Despite physical and emotional scars, a teenage witch must find the strength to stand against her villainous mother.
When the famed witch Rona Blackburn took vengeance against the men of Anathema Island, she also cursed her descendants to heartbreak, diminished magic, and an intrinsic bond to that remote northwestern locale. Now, ninth-generation Blackburn daughter Nor wants only to reach her 17th birthday leaving “the slightest mark humanly possible on the world.” But once her viciously charismatic mother, Fern, starts peddling toxic spells, Nor may have to invoke all the powers of her terrifying heritage. After a rousing historical prologue, the pace slows to portray the isolated, quirky, closely knit community, diverse in age, race, ethnicity, religion, and sexuality. Subsequently, straight white Nor’s character arc drives the narrative: years of abuse have left her so desperately afraid of being like her mother that neither therapy nor her loving extended family can keep her from suppressing her gifts, avoiding relationships, or cutting herself to relieve emotional pain. Her addiction to self-harm, neither glossed over nor glamorized, provides for potent imagery as the mood gradually intensifies from creepy to macabre to flat-out horrific. (The author appends a list of resources for readers seeking help for self-harm.) The Grand Guignol climax eliminates the immediate threat but not without ominous consequences (including hints of the inevitable love triangle) that leave open the possibility of sequels.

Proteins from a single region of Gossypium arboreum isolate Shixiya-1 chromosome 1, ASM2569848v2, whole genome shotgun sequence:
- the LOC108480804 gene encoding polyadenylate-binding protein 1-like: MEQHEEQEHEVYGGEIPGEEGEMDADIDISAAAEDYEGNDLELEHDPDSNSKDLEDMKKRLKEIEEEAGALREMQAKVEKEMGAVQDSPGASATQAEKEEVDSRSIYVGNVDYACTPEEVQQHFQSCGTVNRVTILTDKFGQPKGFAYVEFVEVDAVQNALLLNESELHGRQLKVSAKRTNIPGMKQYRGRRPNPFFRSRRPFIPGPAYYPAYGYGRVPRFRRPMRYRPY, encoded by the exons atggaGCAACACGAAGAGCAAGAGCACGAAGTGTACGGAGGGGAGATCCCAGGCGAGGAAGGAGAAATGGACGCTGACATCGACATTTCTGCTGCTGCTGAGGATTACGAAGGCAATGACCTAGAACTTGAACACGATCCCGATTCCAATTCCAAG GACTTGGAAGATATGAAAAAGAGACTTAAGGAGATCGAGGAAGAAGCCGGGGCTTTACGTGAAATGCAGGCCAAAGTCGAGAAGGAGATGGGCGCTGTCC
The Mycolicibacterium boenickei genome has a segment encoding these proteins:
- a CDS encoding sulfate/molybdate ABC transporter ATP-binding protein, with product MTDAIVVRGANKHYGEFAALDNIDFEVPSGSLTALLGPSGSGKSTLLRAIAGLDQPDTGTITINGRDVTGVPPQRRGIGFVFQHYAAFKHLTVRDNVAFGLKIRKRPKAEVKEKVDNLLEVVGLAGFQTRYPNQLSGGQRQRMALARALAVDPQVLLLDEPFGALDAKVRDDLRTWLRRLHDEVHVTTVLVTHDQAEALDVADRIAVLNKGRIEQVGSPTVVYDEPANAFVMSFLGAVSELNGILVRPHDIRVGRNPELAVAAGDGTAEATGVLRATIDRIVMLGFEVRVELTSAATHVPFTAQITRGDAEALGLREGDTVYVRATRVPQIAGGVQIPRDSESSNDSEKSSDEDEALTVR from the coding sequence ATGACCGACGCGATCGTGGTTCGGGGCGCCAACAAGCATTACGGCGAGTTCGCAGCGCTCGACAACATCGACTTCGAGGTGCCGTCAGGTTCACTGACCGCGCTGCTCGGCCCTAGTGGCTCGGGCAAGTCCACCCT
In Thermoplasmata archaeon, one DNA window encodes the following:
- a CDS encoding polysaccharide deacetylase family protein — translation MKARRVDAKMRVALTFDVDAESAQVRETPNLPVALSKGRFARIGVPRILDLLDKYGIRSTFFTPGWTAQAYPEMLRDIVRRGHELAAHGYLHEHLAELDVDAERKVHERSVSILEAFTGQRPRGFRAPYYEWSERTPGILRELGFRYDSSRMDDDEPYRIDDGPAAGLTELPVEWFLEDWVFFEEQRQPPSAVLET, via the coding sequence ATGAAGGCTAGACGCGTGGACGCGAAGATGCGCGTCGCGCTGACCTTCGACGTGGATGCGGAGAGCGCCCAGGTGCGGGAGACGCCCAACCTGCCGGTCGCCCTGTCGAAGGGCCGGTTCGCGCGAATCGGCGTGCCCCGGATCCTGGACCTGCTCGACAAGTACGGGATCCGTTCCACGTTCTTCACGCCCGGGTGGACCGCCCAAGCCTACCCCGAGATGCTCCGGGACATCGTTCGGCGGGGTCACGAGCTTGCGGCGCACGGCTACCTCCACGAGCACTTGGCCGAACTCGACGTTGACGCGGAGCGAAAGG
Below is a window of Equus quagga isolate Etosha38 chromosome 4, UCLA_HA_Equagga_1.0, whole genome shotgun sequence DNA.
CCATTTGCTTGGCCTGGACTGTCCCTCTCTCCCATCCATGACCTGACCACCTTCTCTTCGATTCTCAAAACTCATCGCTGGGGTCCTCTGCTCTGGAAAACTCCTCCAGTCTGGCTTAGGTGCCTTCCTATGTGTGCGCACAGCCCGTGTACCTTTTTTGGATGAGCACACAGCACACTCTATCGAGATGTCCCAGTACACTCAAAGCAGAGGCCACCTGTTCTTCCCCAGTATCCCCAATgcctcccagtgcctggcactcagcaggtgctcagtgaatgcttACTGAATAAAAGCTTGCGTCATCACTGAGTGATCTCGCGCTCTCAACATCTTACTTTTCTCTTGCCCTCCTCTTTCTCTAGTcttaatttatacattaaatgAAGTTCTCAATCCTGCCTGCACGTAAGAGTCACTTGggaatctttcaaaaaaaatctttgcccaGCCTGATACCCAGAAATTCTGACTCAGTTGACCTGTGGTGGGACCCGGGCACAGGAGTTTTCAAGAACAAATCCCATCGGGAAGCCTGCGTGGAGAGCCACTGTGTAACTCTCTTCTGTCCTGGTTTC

An atmospheric, blood-drenched dark fantasy for a cold and stormy night. (Horror. 12-adult)